Several participants in the popular (if somewhat grotesque) reality television show “My 600-lb Life” sued the production company for negligence, gross negligence, intentional infliction of emotional distress, promissory estoppel, and fraudulent inducement. They alleged that the producer had subjected them to abuse, including long filming days, having to eat food they didn’t want, telling them to lie on the show, and failing to prove mental health care during filming and after the bariatric surgery (good heavens) proximately caused harm. The producer moved to dismiss the claims under the Texas Citizens Participation Act (TCPA). The trial court did not rule on the motion within the 30-day period, so it was denied by operation of law. The producer appealed.

In Megalomedia, Inc. v. Maja Radnovic, Jeanne Covey, Barbara J. Fallaw, Dorothy “Dottie” Perkins, AnnJeanette Whaley, Alicia Kirgan, and Matthew Ventress AKA Destinee Lashaee (Nos. 13-20-00341-CV & 13-20-00383-CV), the Corpus Christi Court of Appeals reversed and rendered for the producer. The plaintiffs understandably did not contest the application of the TCPA to a television program, so the court of appeals’ task was to determine if the plaintiffs established by clear and specific evidence a prima facie case for each element of their various non-exempt claims. The court found that they did not do so. The court quickly disposed of the negligence claim, which in substance amounted to a negligent infliction of mental anguish theory, a cause of action Texas does not recognize. Even so, the plaintiffs failed to establish that the producer owed them a duty or that any duty was breached. The gross negligence theory failed because the plaintiffs neither offered any evidence or argument nor raised the issue in their response to the TCPA motion to dismiss. The promissory estoppel and fraudulent inducement theories failed for the same reason.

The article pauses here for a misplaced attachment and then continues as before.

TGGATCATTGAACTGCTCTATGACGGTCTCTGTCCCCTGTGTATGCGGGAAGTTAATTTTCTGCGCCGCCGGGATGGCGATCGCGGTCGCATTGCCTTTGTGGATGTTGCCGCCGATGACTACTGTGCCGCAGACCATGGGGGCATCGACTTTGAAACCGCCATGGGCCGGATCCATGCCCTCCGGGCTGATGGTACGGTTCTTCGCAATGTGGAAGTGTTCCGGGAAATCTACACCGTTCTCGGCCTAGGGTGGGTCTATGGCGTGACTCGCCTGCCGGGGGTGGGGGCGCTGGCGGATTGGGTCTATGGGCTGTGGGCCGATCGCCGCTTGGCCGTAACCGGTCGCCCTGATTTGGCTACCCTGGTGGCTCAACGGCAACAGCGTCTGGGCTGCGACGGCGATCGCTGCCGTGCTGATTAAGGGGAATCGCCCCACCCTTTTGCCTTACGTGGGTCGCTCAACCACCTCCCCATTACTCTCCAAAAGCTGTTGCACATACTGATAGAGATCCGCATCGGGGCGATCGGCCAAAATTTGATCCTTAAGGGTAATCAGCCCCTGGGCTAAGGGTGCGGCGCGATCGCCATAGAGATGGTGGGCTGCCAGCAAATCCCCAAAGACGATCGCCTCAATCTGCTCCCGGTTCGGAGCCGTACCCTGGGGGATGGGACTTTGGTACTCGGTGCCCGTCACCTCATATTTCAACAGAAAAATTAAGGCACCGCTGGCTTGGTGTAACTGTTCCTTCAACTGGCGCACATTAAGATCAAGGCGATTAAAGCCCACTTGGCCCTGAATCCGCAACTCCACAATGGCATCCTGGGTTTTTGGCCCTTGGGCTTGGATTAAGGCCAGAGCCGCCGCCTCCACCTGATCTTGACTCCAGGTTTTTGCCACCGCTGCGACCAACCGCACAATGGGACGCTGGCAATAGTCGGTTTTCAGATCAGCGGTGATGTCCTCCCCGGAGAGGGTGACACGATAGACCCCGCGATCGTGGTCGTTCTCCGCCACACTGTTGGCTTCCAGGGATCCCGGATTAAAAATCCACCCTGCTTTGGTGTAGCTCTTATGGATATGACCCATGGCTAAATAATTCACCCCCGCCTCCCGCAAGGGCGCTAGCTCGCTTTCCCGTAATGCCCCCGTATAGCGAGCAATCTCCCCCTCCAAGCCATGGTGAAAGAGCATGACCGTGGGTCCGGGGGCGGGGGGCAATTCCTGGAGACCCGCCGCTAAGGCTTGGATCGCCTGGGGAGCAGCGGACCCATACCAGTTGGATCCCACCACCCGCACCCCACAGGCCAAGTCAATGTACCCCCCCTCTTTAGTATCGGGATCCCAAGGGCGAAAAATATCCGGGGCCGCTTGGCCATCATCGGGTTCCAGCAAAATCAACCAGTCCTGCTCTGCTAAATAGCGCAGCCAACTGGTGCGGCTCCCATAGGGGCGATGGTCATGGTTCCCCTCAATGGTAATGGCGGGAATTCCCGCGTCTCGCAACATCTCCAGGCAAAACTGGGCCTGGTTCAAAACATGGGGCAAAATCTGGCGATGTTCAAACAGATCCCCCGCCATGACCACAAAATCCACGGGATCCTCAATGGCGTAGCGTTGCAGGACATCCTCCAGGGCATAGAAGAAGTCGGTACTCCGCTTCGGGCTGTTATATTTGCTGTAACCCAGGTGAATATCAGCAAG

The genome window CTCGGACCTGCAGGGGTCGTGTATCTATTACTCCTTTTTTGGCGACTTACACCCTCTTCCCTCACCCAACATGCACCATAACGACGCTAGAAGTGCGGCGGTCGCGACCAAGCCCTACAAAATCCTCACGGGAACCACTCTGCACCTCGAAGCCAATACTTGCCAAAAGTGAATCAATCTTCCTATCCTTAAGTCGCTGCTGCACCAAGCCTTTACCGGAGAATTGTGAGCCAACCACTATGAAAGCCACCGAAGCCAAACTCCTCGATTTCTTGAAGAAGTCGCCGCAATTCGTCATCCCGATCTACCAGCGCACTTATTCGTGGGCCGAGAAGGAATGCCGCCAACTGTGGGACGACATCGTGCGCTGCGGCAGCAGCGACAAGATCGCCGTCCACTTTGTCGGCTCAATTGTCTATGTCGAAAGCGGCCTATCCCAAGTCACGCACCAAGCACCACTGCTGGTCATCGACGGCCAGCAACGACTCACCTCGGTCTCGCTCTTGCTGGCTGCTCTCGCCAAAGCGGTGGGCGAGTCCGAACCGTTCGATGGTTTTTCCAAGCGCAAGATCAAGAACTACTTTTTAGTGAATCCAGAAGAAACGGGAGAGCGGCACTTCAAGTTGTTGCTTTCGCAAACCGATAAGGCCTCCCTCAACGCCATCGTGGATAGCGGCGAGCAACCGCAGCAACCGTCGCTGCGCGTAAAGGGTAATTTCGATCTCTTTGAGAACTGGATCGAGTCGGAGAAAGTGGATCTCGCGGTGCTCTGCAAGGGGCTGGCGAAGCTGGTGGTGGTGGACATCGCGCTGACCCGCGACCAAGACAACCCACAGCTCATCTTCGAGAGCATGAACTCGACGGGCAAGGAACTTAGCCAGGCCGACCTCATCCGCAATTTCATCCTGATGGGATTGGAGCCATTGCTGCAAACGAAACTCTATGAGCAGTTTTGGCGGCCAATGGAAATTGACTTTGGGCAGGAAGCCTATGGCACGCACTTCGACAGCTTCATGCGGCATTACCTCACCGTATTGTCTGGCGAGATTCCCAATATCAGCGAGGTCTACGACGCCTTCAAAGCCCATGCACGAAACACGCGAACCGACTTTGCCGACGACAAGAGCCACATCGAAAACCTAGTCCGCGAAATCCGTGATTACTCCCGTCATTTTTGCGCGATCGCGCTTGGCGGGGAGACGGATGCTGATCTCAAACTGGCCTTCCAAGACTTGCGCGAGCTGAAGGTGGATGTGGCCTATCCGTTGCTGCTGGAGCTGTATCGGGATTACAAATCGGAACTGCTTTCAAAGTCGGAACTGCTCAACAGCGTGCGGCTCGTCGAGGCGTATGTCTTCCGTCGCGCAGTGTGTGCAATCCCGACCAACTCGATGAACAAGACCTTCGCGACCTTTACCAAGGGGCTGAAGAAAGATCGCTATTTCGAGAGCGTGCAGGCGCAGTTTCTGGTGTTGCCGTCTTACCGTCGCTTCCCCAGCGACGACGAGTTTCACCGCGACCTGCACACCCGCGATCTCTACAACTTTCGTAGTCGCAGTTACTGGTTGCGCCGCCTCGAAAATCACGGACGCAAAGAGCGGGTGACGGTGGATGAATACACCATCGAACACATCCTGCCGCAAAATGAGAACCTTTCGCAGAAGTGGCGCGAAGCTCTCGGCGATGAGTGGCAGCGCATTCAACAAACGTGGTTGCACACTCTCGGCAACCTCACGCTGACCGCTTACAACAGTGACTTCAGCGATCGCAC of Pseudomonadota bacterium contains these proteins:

The intentional infliction of emotional distress theory required more discussion. To establish IIED, the plaintiff must show that: (1) the defendant acted intentionally or recklessly; (2) the defendant’s conduct was extreme and outrageous; (3) the defendant’s actions caused the plaintiff emotional distress; and (4) the resulting emotional distress was severe” [citing Hoffman La-Roche Inc. v. Zeltwanger, 144 S.W.3d 438, 445 (Tex. 2004)]. The plaintiffs offered affidavit testimony that the producer “forced them to do voiceovers for their episodes for up to fourteen hours a day, would ‘threaten’ [them] with breach of contract if they refused or tried to stop, and ‘subjected [them] to routine, repeated[,] and ongoing harassment.” They were likewise “forced . . . to lie to ‘create dramatic effect’ and to eat things they did not want to while on camera.”  The court of appeals held that this evidence did not rise to the level of “extreme and outrageous” conduct required by SCOTX. Such conduct must be “so outrageous in character, and so extreme in degree, as to go beyond all possible bounds of decency, and to be regarded as atrocious, and utterly intolerable in a civilized community” [citing Hersh v. Tatum, 526 S.W.3d 462, 468 (Tex. 2017)]. Setting aside whether the show has much if anything to do with a “civilized community” in the first instance, the producer’s alleged conduct, while it may have been “insensitive,” fell far short of the standard.

We confess that this case caught our attention because it involved a reality television show. But two things really stand out: (1) the Harris County trial court’s failure to get rid of a case so clearly doomed by the TCPA; and (2) the wholly inadequate lawyering of the plaintiffs’ case at the court of appeals. We suppose that somehow the plaintiffs’ lawyer hoped that the producer would settle the case once its TCPA motion was denied, but no defense lawyer in his client’s position here would forego an appeal of such a solid case for TCPP dismissal. We should also note that after the TCPA motion was denied by operation of law, the trial court tried to remedy the situation by granting the producer’s TCPA motion in part and denying it in part. The court of appeals acidly noted that having failed to rule within the time specified by statute, the trial court had no authority to issue an untimely order. We don’t presume to know whether something squirrely was going on there, but it certainly has all the earmarks of a fiasco from the get-go.

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